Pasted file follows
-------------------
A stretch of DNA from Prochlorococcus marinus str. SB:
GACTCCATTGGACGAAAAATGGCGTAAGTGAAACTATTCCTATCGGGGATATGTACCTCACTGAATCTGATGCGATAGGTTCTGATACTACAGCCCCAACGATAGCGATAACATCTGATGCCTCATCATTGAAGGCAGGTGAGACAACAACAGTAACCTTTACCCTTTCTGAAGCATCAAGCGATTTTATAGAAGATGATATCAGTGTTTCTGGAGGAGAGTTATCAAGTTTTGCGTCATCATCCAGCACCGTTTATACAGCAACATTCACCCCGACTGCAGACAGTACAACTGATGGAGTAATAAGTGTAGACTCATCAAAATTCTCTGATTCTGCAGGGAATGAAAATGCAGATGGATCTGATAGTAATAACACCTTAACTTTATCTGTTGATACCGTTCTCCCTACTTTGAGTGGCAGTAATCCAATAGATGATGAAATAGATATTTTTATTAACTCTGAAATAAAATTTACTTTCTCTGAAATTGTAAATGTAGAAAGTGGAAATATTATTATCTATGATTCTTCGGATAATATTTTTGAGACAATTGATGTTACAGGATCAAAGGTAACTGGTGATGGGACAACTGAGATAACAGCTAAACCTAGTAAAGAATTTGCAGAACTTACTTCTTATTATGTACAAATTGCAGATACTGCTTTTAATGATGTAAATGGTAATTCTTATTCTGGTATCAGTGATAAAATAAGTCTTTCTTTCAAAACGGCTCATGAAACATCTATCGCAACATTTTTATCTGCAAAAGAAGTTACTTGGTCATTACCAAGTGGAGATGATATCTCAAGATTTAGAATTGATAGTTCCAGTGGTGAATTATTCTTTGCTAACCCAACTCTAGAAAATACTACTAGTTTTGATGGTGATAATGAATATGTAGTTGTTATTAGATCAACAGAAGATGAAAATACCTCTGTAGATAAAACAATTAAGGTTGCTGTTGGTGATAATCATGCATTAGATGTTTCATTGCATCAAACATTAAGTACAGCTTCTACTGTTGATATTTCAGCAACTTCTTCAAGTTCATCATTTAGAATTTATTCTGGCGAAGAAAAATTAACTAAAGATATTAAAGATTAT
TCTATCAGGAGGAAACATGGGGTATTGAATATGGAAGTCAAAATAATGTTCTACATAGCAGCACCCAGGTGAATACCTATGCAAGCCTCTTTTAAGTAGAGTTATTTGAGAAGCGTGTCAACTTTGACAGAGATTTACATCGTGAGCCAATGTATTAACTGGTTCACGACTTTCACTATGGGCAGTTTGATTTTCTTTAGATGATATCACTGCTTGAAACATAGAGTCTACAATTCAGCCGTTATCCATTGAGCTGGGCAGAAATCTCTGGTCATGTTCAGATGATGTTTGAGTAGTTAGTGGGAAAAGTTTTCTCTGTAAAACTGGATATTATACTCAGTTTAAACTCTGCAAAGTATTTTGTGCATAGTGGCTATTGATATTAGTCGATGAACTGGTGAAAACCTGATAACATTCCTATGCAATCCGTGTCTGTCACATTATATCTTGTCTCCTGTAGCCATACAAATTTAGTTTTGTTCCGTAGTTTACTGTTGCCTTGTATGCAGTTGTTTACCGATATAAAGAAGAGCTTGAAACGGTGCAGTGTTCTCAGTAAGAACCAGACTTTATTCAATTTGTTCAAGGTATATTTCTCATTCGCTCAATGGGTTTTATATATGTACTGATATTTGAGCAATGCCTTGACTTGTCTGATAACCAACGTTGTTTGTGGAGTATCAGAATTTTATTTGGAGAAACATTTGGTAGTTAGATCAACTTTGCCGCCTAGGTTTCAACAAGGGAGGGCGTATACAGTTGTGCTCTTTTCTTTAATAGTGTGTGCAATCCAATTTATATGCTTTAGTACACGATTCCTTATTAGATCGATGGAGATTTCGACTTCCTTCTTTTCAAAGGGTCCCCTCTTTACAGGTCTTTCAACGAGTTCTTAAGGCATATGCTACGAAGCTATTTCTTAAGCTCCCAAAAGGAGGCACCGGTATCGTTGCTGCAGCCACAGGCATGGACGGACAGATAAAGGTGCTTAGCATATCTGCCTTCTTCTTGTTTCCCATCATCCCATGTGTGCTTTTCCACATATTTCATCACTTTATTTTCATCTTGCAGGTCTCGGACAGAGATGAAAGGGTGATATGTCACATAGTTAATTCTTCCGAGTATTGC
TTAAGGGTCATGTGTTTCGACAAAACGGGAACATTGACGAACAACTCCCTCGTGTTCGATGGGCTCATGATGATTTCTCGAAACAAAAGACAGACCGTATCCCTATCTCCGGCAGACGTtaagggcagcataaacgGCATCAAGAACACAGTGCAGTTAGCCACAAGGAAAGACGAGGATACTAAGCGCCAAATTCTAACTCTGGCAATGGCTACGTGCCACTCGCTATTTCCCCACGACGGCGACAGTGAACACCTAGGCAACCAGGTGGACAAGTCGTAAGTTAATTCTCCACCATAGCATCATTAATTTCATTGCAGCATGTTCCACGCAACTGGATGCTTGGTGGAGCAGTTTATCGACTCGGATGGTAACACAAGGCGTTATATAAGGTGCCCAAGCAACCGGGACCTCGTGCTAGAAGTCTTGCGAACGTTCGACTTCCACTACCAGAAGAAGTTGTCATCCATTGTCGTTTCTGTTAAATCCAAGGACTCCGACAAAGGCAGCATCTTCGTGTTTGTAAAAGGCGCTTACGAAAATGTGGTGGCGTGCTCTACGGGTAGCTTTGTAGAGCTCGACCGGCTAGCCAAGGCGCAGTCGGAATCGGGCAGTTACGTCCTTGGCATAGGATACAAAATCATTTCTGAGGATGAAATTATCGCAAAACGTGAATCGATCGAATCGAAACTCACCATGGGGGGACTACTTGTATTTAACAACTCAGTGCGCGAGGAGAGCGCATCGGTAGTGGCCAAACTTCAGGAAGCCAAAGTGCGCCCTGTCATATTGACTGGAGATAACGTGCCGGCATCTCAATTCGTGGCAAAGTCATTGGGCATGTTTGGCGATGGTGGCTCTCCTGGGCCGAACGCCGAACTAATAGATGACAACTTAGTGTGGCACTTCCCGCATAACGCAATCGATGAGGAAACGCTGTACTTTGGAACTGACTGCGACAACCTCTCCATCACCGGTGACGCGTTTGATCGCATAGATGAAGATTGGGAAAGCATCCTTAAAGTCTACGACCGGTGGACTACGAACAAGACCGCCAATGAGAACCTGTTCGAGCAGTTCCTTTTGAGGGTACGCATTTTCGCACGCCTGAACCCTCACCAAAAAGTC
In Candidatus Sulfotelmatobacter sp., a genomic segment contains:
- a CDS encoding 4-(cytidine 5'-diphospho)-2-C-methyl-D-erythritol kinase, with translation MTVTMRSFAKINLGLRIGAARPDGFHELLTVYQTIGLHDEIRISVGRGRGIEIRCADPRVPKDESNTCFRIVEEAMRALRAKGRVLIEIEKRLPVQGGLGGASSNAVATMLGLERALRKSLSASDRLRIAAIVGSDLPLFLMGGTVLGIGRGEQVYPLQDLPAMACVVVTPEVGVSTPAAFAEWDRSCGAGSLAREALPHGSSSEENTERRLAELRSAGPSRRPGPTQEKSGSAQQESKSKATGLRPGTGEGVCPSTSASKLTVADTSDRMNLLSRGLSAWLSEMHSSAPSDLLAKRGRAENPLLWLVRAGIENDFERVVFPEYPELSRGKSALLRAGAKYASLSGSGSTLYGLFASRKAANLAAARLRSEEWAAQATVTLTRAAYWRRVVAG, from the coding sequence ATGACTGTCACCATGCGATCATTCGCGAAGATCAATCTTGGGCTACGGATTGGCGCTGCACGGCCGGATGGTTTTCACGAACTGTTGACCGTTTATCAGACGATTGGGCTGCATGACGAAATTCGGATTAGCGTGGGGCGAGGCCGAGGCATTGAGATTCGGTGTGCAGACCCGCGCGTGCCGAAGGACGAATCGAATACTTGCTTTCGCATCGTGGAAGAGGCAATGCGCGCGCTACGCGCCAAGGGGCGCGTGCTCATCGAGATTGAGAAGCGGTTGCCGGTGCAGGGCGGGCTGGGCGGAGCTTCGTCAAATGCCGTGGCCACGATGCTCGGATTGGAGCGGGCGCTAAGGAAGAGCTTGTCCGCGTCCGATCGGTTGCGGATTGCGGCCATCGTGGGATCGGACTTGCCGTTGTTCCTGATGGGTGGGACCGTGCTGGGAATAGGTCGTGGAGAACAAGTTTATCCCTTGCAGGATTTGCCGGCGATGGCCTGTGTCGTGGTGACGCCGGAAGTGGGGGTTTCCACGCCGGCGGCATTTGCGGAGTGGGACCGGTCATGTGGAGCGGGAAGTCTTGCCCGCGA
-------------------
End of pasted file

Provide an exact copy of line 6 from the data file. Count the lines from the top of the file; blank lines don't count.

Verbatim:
- a CDS encoding 4-(cytidine 5'-diphospho)-2-C-methyl-D-erythritol kinase, with translation MTVTMRSFAKINLGLRIGAARPDGFHELLTVYQTIGLHDEIRISVGRGRGIEIRCADPRVPKDESNTCFRIVEEAMRALRAKGRVLIEIEKRLPVQGGLGGASSNAVATMLGLERALRKSLSASDRLRIAAIVGSDLPLFLMGGTVLGIGRGEQVYPLQDLPAMACVVVTPEVGVSTPAAFAEWDRSCGAGSLAREALPHGSSSEENTERRLAELRSAGPSRRPGPTQEKSGSAQQESKSKATGLRPGTGEGVCPSTSASKLTVADTSDRMNLLSRGLSAWLSEMHSSAPSDLLAKRGRAENPLLWLVRAGIENDFERVVFPEYPELSRGKSALLRAGAKYASLSGSGSTLYGLFASRKAANLAAARLRSEEWAAQATVTLTRAAYWRRVVAG, from the coding sequence ATGACTGTCACCATGCGATCATTCGCGAAGATCAATCTTGGGCTACGGATTGGCGCTGCACGGCCGGATGGTTTTCACGAACTGTTGACCGTTTATCAGACGATTGGGCTGCATGACGAAATTCGGATTAGCGTGGGGCGAGGCCGAGGCATTGAGATTCGGTGTGCAGACCCGCGCGTGCCGAAGGACGAATCGAATACTTGCTTTCGCATCGTGGAAGAGGCAATGCGCGCGCTACGCGCCAAGGGGCGCGTGCTCATCGAGATTGAGAAGCGGTTGCCGGTGCAGGGCGGGCTGGGCGGAGCTTCGTCAAATGCCGTGGCCACGATGCTCGGATTGGAGCGGGCGCTAAGGAAGAGCTTGTCCGCGTCCGATCGGTTGCGGATTGCGGCCATCGTGGGATCGGACTTGCCGTTGTTCCTGATGGGTGGGACCGTGCTGGGAATAGGTCGTGGAGAACAAGTTTATCCCTTGCAGGATTTGCCGGCGATGGCCTGTGTCGTGGTGACGCCGGAAGTGGGGGTTTCCACGCCGGCGGCATTTGCGGAGTGGGACCGGTCATGTGGAGCGGGAAGTCTTGCCCGCGA